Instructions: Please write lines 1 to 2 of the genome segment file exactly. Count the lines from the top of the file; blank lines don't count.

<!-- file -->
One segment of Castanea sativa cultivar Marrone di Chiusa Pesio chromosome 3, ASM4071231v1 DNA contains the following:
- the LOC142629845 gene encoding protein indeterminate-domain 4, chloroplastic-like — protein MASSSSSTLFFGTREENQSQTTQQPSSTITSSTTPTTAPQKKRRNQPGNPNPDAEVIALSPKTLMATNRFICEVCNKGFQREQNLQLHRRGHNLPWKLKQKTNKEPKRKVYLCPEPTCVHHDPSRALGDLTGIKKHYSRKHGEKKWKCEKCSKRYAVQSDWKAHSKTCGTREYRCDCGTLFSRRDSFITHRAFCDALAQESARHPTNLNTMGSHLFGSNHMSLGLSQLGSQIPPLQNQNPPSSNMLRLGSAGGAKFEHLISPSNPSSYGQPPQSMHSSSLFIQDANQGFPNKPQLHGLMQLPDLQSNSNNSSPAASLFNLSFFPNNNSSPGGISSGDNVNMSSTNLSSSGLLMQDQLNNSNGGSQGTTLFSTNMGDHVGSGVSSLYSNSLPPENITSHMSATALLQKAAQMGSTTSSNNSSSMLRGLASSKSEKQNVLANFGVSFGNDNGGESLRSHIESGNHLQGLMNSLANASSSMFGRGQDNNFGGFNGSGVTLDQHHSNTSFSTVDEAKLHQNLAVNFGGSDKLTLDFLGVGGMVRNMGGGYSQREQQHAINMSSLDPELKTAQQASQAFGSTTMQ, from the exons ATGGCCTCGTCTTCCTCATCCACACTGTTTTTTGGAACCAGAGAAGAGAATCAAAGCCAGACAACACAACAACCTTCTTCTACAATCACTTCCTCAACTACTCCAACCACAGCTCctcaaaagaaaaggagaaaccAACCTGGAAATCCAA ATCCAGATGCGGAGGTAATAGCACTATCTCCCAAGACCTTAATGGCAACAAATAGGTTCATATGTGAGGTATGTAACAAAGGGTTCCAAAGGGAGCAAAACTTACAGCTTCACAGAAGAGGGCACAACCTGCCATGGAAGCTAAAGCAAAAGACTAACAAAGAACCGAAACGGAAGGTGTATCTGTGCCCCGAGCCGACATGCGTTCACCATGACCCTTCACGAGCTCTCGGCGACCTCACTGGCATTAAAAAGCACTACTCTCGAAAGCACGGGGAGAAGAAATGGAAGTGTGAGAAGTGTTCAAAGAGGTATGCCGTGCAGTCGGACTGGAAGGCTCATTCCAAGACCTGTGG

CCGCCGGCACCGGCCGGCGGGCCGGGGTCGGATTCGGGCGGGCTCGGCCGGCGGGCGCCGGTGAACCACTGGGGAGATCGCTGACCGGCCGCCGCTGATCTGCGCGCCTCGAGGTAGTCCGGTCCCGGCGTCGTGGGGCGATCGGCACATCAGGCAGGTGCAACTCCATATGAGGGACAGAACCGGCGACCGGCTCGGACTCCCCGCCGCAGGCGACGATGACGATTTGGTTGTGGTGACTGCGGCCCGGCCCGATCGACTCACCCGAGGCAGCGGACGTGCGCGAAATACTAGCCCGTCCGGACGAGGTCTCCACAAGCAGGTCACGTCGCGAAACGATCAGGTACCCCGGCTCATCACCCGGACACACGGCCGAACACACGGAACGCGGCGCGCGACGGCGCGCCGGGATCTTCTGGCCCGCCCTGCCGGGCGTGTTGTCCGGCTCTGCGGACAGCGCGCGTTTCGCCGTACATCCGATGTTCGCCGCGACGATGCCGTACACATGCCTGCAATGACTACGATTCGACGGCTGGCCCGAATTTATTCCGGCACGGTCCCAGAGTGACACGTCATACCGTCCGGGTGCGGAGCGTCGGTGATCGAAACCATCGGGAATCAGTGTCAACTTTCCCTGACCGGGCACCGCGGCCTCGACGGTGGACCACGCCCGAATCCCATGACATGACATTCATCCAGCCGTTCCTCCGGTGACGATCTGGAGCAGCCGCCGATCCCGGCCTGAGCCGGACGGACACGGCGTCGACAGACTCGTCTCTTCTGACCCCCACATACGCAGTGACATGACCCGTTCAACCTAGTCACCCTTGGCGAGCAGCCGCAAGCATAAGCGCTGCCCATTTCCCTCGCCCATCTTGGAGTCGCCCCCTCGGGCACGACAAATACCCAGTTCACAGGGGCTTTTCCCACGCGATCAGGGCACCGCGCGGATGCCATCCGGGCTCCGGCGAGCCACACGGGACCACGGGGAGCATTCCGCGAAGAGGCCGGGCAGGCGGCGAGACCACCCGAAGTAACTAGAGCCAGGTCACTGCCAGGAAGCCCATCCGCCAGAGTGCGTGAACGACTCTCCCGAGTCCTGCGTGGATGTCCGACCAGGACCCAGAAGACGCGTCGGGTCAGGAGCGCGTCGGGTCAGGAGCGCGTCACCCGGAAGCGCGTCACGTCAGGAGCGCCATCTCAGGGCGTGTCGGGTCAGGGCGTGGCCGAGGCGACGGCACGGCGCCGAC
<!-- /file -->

One segment of Castanea sativa cultivar Marrone di Chiusa Pesio chromosome 3, ASM4071231v1 DNA contains the following:
- the LOC142629845 gene encoding protein indeterminate-domain 4, chloroplastic-like — protein MASSSSSTLFFGTREENQSQTTQQPSSTITSSTTPTTAPQKKRRNQPGNPNPDAEVIALSPKTLMATNRFICEVCNKGFQREQNLQLHRRGHNLPWKLKQKTNKEPKRKVYLCPEPTCVHHDPSRALGDLTGIKKHYSRKHGEKKWKCEKCSKRYAVQSDWKAHSKTCGTREYRCDCGTLFSRRDSFITHRAFCDALAQESARHPTNLNTMGSHLFGSNHMSLGLSQLGSQIPPLQNQNPPSSNMLRLGSAGGAKFEHLISPSNPSSYGQPPQSMHSSSLFIQDANQGFPNKPQLHGLMQLPDLQSNSNNSSPAASLFNLSFFPNNNSSPGGISSGDNVNMSSTNLSSSGLLMQDQLNNSNGGSQGTTLFSTNMGDHVGSGVSSLYSNSLPPENITSHMSATALLQKAAQMGSTTSSNNSSSMLRGLASSKSEKQNVLANFGVSFGNDNGGESLRSHIESGNHLQGLMNSLANASSSMFGRGQDNNFGGFNGSGVTLDQHHSNTSFSTVDEAKLHQNLAVNFGGSDKLTLDFLGVGGMVRNMGGGYSQREQQHAINMSSLDPELKTAQQASQAFGSTTMQ, from the exons ATGGCCTCGTCTTCCTCATCCACACTGTTTTTTGGAACCAGAGAAGAGAATCAAAGCCAGACAACACAACAACCTTCTTCTACAATCACTTCCTCAACTACTCCAACCACAGCTCctcaaaagaaaaggagaaaccAACCTGGAAATCCAA ATCCAGATGCGGAGGTAATAGCACTATCTCCCAAGACCTTAATGGCAACAAATAGGTTCATATGTGAGGTATGTAACAAAGGGTTCCAAAGGGAGCAAAACTTACAGCTTCACAGAAGAGGGCACAACCTGCCATGGAAGCTAAAGCAAAAGACTAACAAAGAACCGAAACGGAAGGTGTATCTGTGCCCCGAGCCGACATGCGTTCACCATGACCCTTCACGAGCTCTCGGCGACCTCACTGGCATTAAAAAGCACTACTCTCGAAAGCACGGGGAGAAGAAATGGAAGTGTGAGAAGTGTTCAAAGAGGTATGCCGTGCAGTCGGACTGGAAGGCTCATTCCAAGACCTGTGG